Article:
Asian-American women are more often than not portrayed in popular culture as either being very submissive and shy or as some sort of sex object. In the movie Pitch Perfect there is a character that fulfills this stereotype of Asian-American women being submissive. Lily Onakuramara is an Asian girl a part of the a cappella group. Her character is extremely shy. She doesn’t talk at all, and when she does, no one can hear her. Most of her friends, the rest of the group, don’t pay attention to her and she often gets pushed into the back. Not only this, but the look on her face throughout the movie is as if she is scared. Lily constantly looks shy, embarrassed, or scared of something. To contrast this, the character Ling Woo in the TV series Ally McBeal, is known for her sexuality. In the series Ling Woo’s character has some sort of sexual encounter with multiple people in her work field. She does these favors with ease as if it’s a part of her job. These encounters are portrayed as if they are some sort of fantasy. This portrayal furthers this stereotype of Asian-American women being over sexualized and helps to support this idea that Asian-American women can fulfill these fantasies. The characterization of Lily Onakuramara and Ling Woo are polar opposites and in my opinion, are not accurate to the average Asian-American woman, including me. This idea that our personalities are very submissive and shy comes from our cultural differences. But I don’t think it is fair to use popular culture media to further this stereotype that all Asian-American women are like this. On the other hand, I have no idea why, if we aren’t being shown as someone shy, we are shown as a sex object. Ling Woo’s character makes Asian-American women seem as if we are over sexualizing ourselves and allowing men to use as objects. It helps to support this idea that Asian-American women are some sort of sex toy that are their to help fulfill some fantasy. This too, is not accurate. It’s frustrating to see media support these stereotypes and lead viewers to believe that this is how all Asian-American women are.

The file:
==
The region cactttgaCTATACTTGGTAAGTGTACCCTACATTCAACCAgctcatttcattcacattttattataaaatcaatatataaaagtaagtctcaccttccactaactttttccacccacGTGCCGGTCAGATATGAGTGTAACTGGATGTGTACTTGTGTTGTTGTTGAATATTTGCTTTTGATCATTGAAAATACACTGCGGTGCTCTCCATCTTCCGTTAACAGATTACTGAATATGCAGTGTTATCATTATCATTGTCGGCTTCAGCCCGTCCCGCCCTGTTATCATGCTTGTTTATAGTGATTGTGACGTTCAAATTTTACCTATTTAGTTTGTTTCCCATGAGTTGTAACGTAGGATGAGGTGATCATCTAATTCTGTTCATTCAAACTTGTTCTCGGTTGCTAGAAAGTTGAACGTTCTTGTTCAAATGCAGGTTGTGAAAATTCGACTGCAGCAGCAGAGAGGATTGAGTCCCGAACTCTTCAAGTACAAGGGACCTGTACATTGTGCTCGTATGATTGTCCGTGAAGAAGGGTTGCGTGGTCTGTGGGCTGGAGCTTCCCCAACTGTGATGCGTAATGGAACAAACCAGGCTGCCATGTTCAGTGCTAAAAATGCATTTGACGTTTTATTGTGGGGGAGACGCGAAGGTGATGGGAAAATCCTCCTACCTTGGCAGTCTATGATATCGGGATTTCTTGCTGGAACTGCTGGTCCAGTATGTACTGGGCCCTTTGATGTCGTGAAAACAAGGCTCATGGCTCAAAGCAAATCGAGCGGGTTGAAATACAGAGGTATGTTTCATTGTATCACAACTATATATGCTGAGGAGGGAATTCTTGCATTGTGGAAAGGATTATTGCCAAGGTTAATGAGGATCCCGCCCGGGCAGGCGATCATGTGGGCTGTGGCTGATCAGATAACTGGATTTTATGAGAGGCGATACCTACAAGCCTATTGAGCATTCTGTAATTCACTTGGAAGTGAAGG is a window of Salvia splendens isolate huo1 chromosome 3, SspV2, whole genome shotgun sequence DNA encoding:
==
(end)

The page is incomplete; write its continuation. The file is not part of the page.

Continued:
While looking through other popular culture artifacts I came across this article written by Hua Wang titled Media stereotypes of Asian-Americans must end. I began reading it and I loved it. She outlines all stereotypes of Asian Americans that are presented in media. She then goes on to explain after every single one of them, why it is false. I love how she also details how this can be damaging to viewers watching these shows/movies etc., and how it can affect those of the Asian-American culture. On example that I love is that in movies, the Asian is either the villain or as the shy, quiet, sidekick. Huang says, “Although these can be termed “positive” stereotypes, the model minority myth pressures Asian-Americans to conform to Hollywood’s false representations,” (Huang). I love this quote because it explains why the portrayal of stereotypes can be damaging to viewers, and those of the race. When everyone around you is expecting you to act and look a certain way based on what they know from popular culture, you may start to feel as if you need to fit these expectations. Another example that goes along with my above example about Asian-American women, is that Asian-American women are shown as “docile and erotic” (Huang). This is exactly the point I was trying to make with Ling Woo’s character. Huang offers the idea that due to this portrayal media is “undermining Asian females’ dignity and self-respect” (Huang). I could not agree more with this, as it goes along with my statement earlier that these characters make it seem as if all of us are the same. It reflects badly on all Asian-American women. Concluding her article she basically sums up how it is not fair that Asian-Americans have to feel like they need to conform to Hollywood representations in order to be accepted. I agree completely with her findings, especially how she states “don’t mistake me for what you see on TV”. This is my whole argument. Viewers cannot be basing their whole perspective of the average Asian-American person on what popular culture shows them.